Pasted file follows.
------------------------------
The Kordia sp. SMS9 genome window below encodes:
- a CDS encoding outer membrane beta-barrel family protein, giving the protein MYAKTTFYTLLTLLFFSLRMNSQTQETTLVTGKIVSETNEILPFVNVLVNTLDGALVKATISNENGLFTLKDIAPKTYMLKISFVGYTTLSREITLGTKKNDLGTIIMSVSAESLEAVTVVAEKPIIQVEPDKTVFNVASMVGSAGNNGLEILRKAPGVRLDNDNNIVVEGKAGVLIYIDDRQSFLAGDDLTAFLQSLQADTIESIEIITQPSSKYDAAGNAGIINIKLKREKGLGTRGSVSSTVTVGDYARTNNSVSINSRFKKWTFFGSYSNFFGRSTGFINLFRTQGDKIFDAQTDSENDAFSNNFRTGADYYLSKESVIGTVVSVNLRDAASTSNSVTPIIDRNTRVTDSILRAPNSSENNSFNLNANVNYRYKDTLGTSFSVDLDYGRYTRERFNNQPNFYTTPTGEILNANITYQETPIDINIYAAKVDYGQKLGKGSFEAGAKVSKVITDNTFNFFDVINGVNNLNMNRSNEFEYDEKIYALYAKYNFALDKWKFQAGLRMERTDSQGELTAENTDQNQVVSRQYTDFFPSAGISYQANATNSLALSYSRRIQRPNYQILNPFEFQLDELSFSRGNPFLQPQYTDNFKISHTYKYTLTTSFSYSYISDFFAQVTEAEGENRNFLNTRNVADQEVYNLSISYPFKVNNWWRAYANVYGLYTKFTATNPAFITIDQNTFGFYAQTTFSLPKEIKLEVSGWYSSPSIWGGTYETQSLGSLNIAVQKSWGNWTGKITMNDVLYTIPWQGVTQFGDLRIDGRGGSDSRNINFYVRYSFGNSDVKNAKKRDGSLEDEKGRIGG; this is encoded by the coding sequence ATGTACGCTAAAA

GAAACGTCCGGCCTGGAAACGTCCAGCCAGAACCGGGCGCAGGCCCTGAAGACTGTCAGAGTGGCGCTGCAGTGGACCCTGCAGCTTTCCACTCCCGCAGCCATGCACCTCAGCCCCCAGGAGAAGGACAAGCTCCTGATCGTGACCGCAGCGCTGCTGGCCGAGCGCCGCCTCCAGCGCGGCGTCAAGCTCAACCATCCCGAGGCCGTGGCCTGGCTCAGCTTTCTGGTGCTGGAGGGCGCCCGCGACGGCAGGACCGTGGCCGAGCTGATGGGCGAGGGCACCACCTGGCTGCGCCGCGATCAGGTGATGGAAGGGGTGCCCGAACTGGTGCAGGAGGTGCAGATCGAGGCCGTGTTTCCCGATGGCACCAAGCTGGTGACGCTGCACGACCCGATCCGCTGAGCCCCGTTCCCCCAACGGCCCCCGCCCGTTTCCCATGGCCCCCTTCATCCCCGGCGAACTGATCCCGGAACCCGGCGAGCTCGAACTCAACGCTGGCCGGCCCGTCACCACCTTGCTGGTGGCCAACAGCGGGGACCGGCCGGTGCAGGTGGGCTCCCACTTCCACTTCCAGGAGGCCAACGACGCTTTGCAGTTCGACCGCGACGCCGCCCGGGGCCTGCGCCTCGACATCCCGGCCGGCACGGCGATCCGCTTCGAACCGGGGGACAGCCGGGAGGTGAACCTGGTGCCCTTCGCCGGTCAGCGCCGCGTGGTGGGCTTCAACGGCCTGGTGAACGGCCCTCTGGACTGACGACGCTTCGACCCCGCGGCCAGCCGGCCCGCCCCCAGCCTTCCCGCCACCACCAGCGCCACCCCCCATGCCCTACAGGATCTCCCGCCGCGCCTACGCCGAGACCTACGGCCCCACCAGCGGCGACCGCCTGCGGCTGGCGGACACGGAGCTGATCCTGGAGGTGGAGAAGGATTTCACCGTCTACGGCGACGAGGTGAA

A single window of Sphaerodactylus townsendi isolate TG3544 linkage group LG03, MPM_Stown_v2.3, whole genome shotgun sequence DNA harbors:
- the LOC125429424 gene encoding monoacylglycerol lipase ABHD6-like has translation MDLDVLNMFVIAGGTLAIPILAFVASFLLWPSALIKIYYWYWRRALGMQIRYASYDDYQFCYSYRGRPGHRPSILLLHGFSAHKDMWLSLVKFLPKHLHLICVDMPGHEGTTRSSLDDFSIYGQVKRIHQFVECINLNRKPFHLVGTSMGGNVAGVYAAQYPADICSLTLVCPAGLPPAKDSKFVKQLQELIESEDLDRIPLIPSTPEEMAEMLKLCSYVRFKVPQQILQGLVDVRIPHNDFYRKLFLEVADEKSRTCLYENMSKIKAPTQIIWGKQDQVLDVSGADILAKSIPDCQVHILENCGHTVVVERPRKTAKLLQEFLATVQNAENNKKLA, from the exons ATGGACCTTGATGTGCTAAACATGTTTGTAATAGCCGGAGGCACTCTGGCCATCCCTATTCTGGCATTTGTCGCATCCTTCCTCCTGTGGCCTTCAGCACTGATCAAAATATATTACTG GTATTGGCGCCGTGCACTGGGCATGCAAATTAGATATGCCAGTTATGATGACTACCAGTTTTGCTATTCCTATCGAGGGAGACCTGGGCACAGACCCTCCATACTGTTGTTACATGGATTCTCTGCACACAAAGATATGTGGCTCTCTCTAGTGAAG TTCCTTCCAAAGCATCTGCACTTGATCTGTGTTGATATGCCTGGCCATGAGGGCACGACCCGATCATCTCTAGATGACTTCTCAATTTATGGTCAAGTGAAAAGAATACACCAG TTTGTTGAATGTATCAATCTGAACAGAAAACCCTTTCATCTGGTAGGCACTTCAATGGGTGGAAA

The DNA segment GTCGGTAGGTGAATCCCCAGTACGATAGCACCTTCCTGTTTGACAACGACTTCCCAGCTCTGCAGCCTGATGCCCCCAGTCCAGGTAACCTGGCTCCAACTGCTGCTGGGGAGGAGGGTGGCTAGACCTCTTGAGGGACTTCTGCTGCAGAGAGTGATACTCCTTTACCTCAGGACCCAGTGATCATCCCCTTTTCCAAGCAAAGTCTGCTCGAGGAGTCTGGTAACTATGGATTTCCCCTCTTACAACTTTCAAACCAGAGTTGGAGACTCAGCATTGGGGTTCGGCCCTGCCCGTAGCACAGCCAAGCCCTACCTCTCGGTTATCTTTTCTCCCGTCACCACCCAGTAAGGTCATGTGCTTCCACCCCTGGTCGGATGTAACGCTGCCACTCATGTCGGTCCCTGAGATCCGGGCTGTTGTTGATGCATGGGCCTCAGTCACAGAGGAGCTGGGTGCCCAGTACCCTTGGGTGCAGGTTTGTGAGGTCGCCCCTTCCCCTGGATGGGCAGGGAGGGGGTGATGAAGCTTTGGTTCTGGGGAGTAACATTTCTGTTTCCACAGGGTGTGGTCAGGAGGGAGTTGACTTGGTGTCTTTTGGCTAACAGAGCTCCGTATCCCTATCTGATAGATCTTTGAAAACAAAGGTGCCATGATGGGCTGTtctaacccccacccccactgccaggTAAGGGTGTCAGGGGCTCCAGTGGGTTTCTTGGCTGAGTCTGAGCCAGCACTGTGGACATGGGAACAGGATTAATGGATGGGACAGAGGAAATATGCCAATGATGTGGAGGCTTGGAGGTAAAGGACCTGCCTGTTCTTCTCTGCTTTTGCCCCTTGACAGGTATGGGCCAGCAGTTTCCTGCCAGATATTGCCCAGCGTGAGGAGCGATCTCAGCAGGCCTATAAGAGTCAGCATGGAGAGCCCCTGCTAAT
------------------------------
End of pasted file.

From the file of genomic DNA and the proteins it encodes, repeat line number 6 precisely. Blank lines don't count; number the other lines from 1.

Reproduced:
The DNA segment GTCGGTAGGTGAATCCCCAGTACGATAGCACCTTCCTGTTTGACAACGACTTCCCAGCTCTGCAGCCTGATGCCCCCAGTCCAGGTAACCTGGCTCCAACTGCTGCTGGGGAGGAGGGTGGCTAGACCTCTTGAGGGACTTCTGCTGCAGAGAGTGATACTCCTTTACCTCAGGACCCAGTGATCATCCCCTTTTCCAAGCAAAGTCTGCTCGAGGAGTCTGGTAACTATGGATTTCCCCTCTTACAACTTTCAAACCAGAGTTGGAGACTCAGCATTGGGGTTCGGCCCTGCCCGTAGCACAGCCAAGCCCTACCTCTCGGTTATCTTTTCTCCCGTCACCACCCAGTAAGGTCATGTGCTTCCACCCCTGGTCGGATGTAACGCTGCCACTCATGTCGGTCCCTGAGATCCGGGCTGTTGTTGATGCATGGGCCTCAGTCACAGAGGAGCTGGGTGCCCAGTACCCTTGGGTGCAGGTTTGTGAGGTCGCCCCTTCCCCTGGATGGGCAGGGAGGGGGTGATGAAGCTTTGGTTCTGGGGAGTAACATTTCTGTTTCCACAGGGTGTGGTCAGGAGGGAGTTGACTTGGTGTCTTTTGGCTAACAGAGCTCCGTATCCCTATCTGATAGATCTTTGAAAACAAAGGTGCCATGATGGGCTGTtctaacccccacccccactgccaggTAAGGGTGTCAGGGGCTCCAGTGGGTTTCTTGGCTGAGTCTGAGCCAGCACTGTGGACATGGGAACAGGATTAATGGATGGGACAGAGGAAATATGCCAATGATGTGGAGGCTTGGAGGTAAAGGACCTGCCTGTTCTTCTCTGCTTTTGCCCCTTGACAGGTATGGGCCAGCAGTTTCCTGCCAGATATTGCCCAGCGTGAGGAGCGATCTCAGCAGGCCTATAAGAGTCAGCATGGAGAGCCCCTGCTAAT